Healthy Lifestyle Habits May Be
Associated With Reduced Risk Of Chronic Disease
Four healthy lifestyle
factors—never smoking, maintaining a healthy weight,
exercising regularly and following a healthy diet—together
appear to be associated with as much as an 80 percent reduction in the
risk of developing the most common and deadly chronic diseases,
according to a report in the Archives of Internal Medicine, one of the
cancer and diabetes—chronic diseases that together account
for most deaths—are largely preventable, according to
background information in the article. "An impressive body of research
has implicated modifiable lifestyle factors such as smoking, physical
activity, diet and body weight in the causes of these diseases," the
To further describe the
reduction in risk associated with these factors, Earl S. Ford, M.D.,
M.P.H., of the Centers for Disease Control and Prevention, Atlanta, and
colleagues assessed data from 23,513 German adults age 35 to 65. At the
beginning of the European Prospective Investigation Into Cancer and
Nutrition–Potsdam (EPIC-Potsdam) study—between 1994
and 1998—participants completed an assessment of their body
weight and height, a personal interview that included questions about
diseases, a questionnaire on sociodemographic and lifestyle
characteristics and a food frequency questionnaire.
Their responses were assessed
for adherence to four healthy lifestyle factors: never smoking, having
a body mass index lower than 30, exercising for at least three and a
half hours per week and following healthy dietary principles (for
example, having a diet with high consumption of fruits and vegetables
while limiting meat consumption). Follow-up questionnaires were
administered every two to three years.
Most participants had one to
three of these health factors, fewer than 4 percent had zero healthy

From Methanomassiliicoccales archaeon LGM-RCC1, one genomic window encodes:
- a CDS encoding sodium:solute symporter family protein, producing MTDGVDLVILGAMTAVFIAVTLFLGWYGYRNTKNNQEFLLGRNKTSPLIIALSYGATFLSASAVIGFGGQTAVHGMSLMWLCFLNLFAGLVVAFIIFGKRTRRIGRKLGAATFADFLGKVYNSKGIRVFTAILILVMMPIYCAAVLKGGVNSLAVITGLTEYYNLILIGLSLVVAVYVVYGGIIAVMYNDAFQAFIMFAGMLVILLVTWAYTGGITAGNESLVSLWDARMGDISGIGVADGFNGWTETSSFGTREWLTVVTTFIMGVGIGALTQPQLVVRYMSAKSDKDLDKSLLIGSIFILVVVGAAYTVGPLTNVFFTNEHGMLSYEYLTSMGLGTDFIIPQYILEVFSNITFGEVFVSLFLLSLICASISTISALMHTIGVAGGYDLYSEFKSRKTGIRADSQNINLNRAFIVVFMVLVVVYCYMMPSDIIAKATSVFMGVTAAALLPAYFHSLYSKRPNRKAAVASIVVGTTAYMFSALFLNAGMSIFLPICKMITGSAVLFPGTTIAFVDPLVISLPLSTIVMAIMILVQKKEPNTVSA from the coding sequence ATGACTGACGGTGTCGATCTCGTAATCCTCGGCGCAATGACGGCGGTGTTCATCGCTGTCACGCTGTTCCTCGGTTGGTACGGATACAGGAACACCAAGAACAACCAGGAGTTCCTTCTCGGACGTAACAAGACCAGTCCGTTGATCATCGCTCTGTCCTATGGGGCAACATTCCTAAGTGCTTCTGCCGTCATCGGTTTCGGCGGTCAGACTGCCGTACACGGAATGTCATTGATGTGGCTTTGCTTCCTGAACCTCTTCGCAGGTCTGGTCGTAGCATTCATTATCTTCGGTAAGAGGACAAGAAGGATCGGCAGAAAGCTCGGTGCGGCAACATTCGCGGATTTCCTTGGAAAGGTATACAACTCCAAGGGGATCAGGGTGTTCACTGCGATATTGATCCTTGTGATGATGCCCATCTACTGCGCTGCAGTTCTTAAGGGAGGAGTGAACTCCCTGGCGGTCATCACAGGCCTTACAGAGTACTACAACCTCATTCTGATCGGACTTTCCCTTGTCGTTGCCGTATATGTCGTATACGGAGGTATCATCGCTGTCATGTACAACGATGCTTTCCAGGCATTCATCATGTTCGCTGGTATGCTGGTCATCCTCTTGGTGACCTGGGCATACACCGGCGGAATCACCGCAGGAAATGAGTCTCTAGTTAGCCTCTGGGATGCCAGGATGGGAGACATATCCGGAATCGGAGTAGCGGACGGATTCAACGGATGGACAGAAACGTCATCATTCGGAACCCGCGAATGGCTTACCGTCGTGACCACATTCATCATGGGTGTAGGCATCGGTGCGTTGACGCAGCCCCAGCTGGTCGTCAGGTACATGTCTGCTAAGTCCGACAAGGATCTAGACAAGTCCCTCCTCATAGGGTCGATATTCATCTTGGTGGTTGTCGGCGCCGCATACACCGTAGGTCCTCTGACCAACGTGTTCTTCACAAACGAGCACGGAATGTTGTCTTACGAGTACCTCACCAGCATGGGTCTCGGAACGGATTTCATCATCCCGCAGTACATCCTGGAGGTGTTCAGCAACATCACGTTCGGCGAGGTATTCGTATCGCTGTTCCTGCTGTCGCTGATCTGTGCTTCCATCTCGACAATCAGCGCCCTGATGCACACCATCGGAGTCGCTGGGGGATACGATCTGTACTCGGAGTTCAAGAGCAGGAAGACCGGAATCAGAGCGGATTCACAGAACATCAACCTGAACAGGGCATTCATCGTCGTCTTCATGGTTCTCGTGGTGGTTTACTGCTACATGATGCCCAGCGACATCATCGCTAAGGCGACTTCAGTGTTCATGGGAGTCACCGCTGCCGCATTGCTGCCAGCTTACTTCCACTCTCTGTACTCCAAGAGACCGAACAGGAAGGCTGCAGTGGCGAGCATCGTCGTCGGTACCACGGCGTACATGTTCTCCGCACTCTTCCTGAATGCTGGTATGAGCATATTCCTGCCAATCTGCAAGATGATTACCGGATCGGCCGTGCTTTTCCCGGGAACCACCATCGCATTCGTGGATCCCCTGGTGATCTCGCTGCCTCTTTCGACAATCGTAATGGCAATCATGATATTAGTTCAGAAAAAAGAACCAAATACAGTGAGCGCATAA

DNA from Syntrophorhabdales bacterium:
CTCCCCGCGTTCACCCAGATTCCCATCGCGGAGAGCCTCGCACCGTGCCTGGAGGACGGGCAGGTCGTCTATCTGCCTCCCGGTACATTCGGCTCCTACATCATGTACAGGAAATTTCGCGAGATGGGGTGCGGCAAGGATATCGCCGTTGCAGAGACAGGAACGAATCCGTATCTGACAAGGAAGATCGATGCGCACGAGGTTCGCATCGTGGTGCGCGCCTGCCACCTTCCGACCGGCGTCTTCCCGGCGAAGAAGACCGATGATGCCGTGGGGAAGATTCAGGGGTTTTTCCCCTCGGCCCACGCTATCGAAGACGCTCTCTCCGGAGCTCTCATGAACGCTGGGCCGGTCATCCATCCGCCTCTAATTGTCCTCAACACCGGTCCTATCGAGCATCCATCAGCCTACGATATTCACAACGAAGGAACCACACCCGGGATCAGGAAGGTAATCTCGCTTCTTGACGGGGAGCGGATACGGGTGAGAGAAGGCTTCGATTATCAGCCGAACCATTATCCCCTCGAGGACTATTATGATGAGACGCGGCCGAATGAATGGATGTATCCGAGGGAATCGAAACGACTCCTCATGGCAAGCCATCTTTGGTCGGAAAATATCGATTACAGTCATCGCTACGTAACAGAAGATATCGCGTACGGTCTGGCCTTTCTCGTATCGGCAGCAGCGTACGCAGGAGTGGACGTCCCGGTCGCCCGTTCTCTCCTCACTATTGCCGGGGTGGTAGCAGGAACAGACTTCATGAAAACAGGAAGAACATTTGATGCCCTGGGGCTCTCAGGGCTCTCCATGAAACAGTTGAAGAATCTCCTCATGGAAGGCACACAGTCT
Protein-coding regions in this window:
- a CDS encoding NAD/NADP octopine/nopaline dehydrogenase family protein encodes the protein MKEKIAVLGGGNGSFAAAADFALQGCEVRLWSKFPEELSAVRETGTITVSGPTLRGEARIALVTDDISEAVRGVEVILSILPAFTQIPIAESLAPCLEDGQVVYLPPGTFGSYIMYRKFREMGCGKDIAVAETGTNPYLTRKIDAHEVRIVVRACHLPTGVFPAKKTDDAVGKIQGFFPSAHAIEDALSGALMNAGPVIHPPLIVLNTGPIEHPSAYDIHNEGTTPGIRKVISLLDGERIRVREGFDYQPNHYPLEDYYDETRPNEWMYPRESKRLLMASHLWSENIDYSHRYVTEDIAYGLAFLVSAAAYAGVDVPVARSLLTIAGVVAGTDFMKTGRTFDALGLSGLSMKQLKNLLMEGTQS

factors and 9 percent had all four factors. Over an average of 7.8
years of follow-up, 2,006 participants developed new cases of diabetes
(3.7 percent), heart attack (0.9 percent), stroke (0.8percent) or
cancer (3.8 percent).
After adjusting for age, sex,
education level and occupation, individuals with more healthy lifestyle
factors were less likely to develop chronic diseases. Participants who
had all four factors at the beginning of the study had a 78 percent
lower risk of developing any of the chronic diseases during the
follow-up period than those who had none of the healthy factors. The
four factors were associated with a 93 percent reduced risk of
diabetes, 81 percent reduced risk of heart attack, 50 percent reduced
risk of stroke and 36 percent reduced risk of cancer.
The largest reduction in risk
was associated with having a BMI lower than 30, followed by never
smoking, at least 3.5 hours of physical activity and then adhering to
good dietary principles.
"Our results reinforce
current public health recommendations to avoid smoking, to maintain a
healthy weight, to engage in physical activity appropriately and to eat
adequate amounts of fruits and vegetables and foods containing whole
grains and to partake of red meat prudently," the authors write.
"Because the roots of these factors often originate during the
formative stages of life, it is especially important to start early in
teaching the important lessons concerning healthy living."
If you're working in a
stressful environment, you and your colleagues may be communicating
tension to one another without even realizing it.
For more information on the
Centers for Disease Control and
Prevention, visit www.cdc.gov.